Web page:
Archive for the ‘ ST. ROCH_RESILIENT ECOLOGICAL FOUNDATION ’ Category

neighborhood strategy // ground over figure

. . .a first pass.  there will be a series of diagram highlighting the different aspects of the strategy. (circulation, detention, metrics. . .)

marginy st. // existing and proposed

concept diagram

West Africa // new orleans

In New Orleans, understanding the cultural values of the translocated slaves provides and fertile contexts for understanding part of the dynamic cultural history of the city.  The persistence of traditional West Africa cultural has contributed to the narrative of New Orleans and the development of a multiethnic social structure. In an effort develop a deeper understanding of current social and political culture within the predominately African American neighborhood of St. Roch, expanding the context of the research will provide a richer understanding of the culture and diverse city.

In the eighteenth century the slave trade connected with New Orleans brought slaves from Senegambia in the western region of Africa.    While West Africa had been a central slave trading region for the world through the 17th century, it declined in popularity in 18th century due to shifting political structures outside the continent.  However, New Orleans remained connected to the West African region because of historical ties, political connections and established business partnerships to Senegambia.

In the eighteenth century the majority of the slaves brought to New Orleans originated from the Lands of the Bambara, located between the Senegal and Niger River.  The Bambara are Mande people with a strong tradition in oral history. The knowledge and values embedded in the oral history has been easily transmitted through myths, proverbs and legends.   Although the physical territory of the Mande was fragmented by post-colonial political structure and modernization the culture has been able to persist because of its adaptable framework and oral traditions.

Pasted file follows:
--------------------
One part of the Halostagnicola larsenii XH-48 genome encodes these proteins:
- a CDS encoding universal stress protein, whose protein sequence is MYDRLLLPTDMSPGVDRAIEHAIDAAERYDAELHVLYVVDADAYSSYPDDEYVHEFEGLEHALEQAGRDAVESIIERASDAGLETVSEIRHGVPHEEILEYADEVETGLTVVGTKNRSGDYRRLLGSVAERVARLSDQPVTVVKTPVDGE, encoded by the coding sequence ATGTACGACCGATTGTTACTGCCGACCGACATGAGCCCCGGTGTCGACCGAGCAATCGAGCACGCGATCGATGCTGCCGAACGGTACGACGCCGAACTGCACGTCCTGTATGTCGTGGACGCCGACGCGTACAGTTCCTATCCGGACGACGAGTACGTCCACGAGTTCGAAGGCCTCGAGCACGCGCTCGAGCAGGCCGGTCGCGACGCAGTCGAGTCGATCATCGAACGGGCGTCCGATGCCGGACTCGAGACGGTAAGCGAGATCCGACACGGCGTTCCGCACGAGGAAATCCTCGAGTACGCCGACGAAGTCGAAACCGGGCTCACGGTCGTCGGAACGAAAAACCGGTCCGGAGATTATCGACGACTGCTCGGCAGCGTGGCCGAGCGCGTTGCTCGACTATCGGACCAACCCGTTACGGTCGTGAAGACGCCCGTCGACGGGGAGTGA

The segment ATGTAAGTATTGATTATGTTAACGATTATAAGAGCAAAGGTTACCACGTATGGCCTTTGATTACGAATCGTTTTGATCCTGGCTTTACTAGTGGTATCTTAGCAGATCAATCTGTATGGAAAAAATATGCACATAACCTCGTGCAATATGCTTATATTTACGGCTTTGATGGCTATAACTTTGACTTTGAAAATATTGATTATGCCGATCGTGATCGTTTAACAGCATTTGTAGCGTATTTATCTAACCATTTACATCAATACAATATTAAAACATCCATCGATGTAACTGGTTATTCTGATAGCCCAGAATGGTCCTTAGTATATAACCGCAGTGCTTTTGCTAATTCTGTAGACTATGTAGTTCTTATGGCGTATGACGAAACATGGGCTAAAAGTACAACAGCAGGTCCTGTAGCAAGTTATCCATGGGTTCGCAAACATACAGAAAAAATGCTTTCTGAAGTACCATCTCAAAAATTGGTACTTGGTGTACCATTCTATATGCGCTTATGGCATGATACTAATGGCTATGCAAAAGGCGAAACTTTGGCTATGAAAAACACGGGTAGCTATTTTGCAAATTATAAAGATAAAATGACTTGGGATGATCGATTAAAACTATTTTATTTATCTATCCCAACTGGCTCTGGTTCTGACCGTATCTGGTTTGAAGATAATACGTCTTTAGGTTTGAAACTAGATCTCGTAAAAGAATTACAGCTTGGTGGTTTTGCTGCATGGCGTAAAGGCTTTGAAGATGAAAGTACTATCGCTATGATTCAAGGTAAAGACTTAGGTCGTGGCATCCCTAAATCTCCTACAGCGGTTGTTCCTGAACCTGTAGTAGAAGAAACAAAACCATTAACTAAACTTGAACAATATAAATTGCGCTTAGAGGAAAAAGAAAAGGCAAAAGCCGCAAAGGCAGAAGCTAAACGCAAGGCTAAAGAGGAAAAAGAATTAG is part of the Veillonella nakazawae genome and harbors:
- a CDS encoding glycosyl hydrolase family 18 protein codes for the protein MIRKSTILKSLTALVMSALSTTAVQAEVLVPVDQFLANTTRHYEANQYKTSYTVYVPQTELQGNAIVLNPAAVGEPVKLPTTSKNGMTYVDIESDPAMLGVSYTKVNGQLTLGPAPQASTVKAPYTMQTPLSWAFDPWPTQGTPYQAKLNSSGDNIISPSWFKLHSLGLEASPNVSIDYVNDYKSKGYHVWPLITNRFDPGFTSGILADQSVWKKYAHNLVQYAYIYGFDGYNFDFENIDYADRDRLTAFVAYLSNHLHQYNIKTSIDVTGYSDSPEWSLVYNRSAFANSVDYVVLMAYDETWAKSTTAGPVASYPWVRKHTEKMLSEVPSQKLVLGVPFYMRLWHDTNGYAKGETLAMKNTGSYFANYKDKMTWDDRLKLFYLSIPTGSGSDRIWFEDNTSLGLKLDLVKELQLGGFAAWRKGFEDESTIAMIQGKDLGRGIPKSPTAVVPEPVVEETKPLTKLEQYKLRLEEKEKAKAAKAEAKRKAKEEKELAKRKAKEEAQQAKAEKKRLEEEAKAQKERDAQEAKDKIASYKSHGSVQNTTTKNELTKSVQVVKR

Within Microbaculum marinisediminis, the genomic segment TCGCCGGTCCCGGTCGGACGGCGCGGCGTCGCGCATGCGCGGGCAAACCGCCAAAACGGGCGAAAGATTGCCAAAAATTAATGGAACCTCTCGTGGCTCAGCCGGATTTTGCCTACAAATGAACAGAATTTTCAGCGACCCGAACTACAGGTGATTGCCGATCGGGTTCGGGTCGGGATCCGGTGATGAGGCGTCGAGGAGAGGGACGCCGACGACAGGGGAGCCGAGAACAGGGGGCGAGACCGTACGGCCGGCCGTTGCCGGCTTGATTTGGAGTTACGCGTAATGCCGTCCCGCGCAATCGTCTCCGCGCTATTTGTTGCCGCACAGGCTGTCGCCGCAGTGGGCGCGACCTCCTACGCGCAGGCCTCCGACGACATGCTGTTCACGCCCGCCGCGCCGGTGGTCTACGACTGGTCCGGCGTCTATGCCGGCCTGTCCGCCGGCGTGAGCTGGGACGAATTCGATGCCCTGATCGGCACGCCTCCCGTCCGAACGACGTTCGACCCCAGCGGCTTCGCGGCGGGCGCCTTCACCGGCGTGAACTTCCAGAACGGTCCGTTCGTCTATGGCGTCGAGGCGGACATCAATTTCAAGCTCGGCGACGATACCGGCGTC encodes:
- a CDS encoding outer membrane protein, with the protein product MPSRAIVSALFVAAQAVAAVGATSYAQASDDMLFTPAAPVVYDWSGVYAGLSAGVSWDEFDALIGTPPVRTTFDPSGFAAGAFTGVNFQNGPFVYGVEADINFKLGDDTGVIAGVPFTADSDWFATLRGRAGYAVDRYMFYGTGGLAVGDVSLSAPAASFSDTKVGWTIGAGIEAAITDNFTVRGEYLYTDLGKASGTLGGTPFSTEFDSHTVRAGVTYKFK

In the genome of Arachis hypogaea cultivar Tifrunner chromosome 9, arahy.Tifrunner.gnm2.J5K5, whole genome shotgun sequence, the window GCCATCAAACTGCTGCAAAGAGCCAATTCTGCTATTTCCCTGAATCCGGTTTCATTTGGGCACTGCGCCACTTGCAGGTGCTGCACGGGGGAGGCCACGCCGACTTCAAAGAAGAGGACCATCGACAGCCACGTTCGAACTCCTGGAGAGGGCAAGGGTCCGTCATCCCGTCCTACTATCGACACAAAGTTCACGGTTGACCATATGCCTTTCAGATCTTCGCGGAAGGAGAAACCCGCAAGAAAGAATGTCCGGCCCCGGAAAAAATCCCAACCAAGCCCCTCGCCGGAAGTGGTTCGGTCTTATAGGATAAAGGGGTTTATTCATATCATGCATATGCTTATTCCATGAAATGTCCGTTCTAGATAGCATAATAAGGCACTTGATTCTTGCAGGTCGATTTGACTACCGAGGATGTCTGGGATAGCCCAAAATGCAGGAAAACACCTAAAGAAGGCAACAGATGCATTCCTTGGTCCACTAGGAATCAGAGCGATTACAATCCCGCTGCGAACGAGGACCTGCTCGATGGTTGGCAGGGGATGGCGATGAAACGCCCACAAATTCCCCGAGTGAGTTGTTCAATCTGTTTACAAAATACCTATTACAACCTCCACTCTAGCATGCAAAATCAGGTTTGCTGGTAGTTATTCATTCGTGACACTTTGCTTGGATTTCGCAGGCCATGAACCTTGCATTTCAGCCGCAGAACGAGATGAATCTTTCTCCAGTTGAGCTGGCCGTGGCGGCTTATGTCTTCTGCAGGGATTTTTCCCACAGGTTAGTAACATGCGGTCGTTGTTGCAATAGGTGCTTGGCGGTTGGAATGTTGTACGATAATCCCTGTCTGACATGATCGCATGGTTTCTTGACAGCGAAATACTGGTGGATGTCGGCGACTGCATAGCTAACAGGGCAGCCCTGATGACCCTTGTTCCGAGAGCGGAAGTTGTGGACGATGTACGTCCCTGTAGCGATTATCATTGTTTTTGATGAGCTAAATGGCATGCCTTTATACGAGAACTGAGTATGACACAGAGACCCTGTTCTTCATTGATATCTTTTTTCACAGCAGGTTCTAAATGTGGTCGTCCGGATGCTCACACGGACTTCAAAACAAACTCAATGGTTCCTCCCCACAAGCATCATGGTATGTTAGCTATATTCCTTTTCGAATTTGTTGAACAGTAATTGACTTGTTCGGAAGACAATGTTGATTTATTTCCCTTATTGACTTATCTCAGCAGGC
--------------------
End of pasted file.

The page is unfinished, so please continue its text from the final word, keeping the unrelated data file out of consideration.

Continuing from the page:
The foundational mythology for the Bambara relates to the development of the universe.  The beliefs are grounded in a complex process of accepting dualities and respecting interconnections. The world developed out of a void in the universe and gradually all of the elements-like sound, spirits and light- were created. Pemba, a wood spirit, was the first ruler and after seven years he created Moussa Koroni.  Moussa was the first woman and she gave birth to animal and vegetables. The common ancestry of humans, flora and fauna ties all living creates together in Bambara culture.  Respecting interconnection in Bambara culture creates a deep respect for life at all levels.   In time Pemba deserted Moussa and she filled with wrath and anger. Faro, the androgynous water spirit, tried to ameliorate her anger but she refused to submit.  Instead Faro established dominance over Pemba, upholding the principle of androgyny as respecting duality within the universe and suppressing sexual impulses. The beauty of the Bambara mythology lies in its resilient, flexible approach to living which provides the framework for living with contradictions.

The Bambara understood valued the understanding of duality and the importance of balance.  The social organization recognizes the importance of both conformers and nonconformists.  Conformist was the understood as the stable family foundation and linguistically it was associated with females.  In contrast, nonconformists were revered as innovators and linguistically it was associated with males. Despite the hierarchal structure of the Bambara, as evidenced by gender roles, participatory democracy is evident within the different levels.  From childhood the Bambara participate in groups segregated by gender.